Snowden Gets Russian Asylum and Leaves Moscow Airport
2013 08 01

By Simon Shuster | TIME


On Thursday afternoon, Edward Snowden, who is wanted in the U.S. for leaking the secrets of American intelligence agencies, received asylum in Russia for one year and left the transit zone of the Moscow airport where he had been marooned for five weeks. According to his Russian lawyer, Anatoly Kucherena, Snowden got into a regular taxi cab outside the airport and drove off to an undisclosed location. Out of security concerns, Kucherena said he would not reveal Snowden’s whereabouts, but he gave some indication of the whistle-blower’s options now that he has officially entered Russian territory.

“He can rent a hotel room, an apartment, a house,” Kucherena told the state news agency RIA Novosti. “He can live in a hut. He’s absolutely free.” The only constraints on his freedom in Russia relate to the fact that he is, in the lawyer’s words, “one of the most wanted men in the world.” He became a fugitive in May, when he leaked a cache of secret documents to the press revealing the global surveillance methods of the U.S. National Security Agency. His first haven was in Hong Kong, where he gave his last on-camera interview from a hotel room in June. But on June 23, days after the U.S. government annulled his passport, Snowden flew on to Moscow.

[...]

Read the full article at: time.com







Red Ice Creations Note: That Russia has now granted whistleblower Edward Snowden asylum does not make Russia a shining beacon to truth and a leader in justice. One needs only glance at history books to see how Russia has dealt with it’s own whistleblowers...


The Cruel Fates of Russian Whistleblowers
From : Khodorkovsky

It is often said that we should judge a society by how they treat their prisoners, but in the case of Russia, it is noteworthy to look at how they treat their whistleblowers.

On April 8th, 2013, the investigative journalist Mikhail Beketov passed away, prompting an outpouring of international mourning and posthumous honors of his work.

Beketov had been deprived of a quality life since November 13, 2008, when he was brutally attacked by thugs and beaten to within an inch of his life. The muckraking journalist was left for dead in the yard of his own home for nearly two days before being discovered by a neighbor.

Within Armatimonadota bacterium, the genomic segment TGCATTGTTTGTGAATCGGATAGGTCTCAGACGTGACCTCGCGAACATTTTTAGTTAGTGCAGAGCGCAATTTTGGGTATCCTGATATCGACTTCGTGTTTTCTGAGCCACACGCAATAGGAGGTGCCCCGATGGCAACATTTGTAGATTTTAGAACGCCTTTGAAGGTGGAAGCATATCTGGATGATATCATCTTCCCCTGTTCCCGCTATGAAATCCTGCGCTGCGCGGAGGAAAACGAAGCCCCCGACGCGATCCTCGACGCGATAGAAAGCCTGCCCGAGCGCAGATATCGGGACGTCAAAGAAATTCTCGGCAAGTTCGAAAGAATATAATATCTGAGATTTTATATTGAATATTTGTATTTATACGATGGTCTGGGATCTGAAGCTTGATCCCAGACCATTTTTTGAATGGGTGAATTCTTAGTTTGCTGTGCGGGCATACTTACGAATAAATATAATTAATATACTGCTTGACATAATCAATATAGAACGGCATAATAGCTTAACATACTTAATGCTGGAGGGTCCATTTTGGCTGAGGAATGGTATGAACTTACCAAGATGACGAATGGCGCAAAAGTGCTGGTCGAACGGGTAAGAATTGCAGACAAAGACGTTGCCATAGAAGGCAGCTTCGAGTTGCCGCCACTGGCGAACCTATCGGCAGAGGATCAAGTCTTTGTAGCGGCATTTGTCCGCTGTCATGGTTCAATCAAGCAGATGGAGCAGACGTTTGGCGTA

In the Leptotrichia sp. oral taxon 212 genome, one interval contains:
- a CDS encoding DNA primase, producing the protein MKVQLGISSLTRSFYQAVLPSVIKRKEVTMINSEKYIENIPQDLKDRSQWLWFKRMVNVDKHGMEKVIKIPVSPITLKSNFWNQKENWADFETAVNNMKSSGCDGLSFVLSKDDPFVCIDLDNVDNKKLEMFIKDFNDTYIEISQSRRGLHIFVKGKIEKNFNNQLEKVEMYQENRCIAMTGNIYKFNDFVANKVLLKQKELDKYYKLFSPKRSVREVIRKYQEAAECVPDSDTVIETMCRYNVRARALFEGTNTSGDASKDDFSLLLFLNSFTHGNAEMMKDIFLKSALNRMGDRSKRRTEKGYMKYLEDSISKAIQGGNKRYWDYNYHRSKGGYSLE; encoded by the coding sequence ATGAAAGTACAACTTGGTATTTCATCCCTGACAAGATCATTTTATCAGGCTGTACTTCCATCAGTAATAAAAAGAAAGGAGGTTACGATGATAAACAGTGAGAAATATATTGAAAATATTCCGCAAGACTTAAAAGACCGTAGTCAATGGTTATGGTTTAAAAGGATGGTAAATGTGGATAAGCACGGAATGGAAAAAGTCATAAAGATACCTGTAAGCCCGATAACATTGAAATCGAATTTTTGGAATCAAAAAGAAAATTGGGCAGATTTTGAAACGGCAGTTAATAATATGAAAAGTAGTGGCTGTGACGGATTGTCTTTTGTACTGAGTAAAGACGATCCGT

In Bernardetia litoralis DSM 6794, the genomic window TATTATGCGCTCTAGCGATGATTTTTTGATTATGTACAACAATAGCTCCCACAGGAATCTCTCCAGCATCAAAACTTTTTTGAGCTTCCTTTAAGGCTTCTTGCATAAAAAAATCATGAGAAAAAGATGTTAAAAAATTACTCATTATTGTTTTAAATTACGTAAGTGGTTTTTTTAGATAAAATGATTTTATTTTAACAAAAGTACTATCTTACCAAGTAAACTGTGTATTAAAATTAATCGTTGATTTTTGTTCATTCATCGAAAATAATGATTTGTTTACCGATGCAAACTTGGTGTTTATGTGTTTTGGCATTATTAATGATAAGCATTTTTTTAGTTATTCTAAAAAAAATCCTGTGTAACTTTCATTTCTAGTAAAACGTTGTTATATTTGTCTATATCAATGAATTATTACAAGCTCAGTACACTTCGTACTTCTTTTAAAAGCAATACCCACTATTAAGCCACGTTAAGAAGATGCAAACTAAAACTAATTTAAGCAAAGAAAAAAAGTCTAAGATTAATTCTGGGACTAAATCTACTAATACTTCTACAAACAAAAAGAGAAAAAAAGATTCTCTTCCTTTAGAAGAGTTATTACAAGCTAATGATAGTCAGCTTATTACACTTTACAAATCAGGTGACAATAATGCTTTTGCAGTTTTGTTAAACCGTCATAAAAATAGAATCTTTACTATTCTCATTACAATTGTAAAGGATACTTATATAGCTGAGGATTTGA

The attack was so severe that Beketov had to have his leg and four fingers amputated. He suffered significant brain damage, lost the ability to speak, and was partially paralyzed. When he died earlier this week, he apparently had choked on food and asphyxiated, which his caretakers say was likely due to scaring from the tracheostomy that had to be performed to save his life following the attack.

Like so many before him, Beketov was attacked for blowing the whistle on Russian corruption – specifically a massive highway project that was being planned to cut straight through the protected Khimki forest. As the editor and owner of the small newspaper Khimkinskaya Pravda, Beketov authored numerous articles critical of local government officials and Khimki Mayor Vladimir Strelchenko. He was exceptionally critical of a plan to exhume and re-bury the cemetery plots of a number of pilots from World War II (the Great Patriotic War), and also gave extensive coverage to the protest movement against the planned Khimki superhighway.

As a result of his work, Beketov was repeatedly harrassed and threatened. In 2007, unknown persons shot his dog and left the remains on his front steps. A few months earlier, his car was destroyed by a bomb – luckily he wasn’t in the vehicle at the time. Then in November 2008, he received a phone call from someone who told him “you are being targeted.” It would be his last warning.

After the brutal assault, police were decidedly unconcerned about Beketov’s attackers, and still today, no one has ever been arrested. According to one article, “The police promised a thorough investigation, but barely looked up from their desks. Surveillance videos were ignored. Neighbors were not interviewed. Information about politicians’ displeasure with Mr. Beketov was deemed ‘unconfirmed,’ according to interviews with officials and residents.”

The unpunished murder of Beketov underscores a pattern of impunity in whistleblower cases in Russia, where those few individuals who pit themselves against an instance of corruption in the system are not only subjected to a loss of life and liberty, but also a unique level of cruelty and insult.

Consider the well known case of Sergei Magnitsky, the lawyer who exposed a tax rebate corruption scheme by officials of the Interior Ministry using his client’s company, Hermitage Capital Management. Not only was Magnitsky unlawfully jailed, abused, and denied proper medical treatment, he was subjected to the most inhumane detention conditions. He kept a detailed journal of his mistreatment, showing each and every step taken by the prison authorities that ultimately caused his death.

But the indignity did not stop with the taking of his life. After his friends and family mounted a global campaign to see those responsible for his murder held accountable, resulting in the passage of the Sergei Magnitsky Rule of Law Accountability Act of 2012 by the U.S. Congress, Russia decided to posthumously charge Magnitsky with invented crimes – a desperate whitewash of the thefts of just a handful of people and a profound insult to the grieving family. Perhaps not yet satisfied with the damage done, the Duma responded to the Magnitsky Act by banning adoptions of Russian orphans by American parents. All to cover up the corruption of the system.

Magnitsky and Beketov are not just isolated cases of whistleblowers being killed off by the Russian government.

[...]

Read the full article at: khodorkovsky.com




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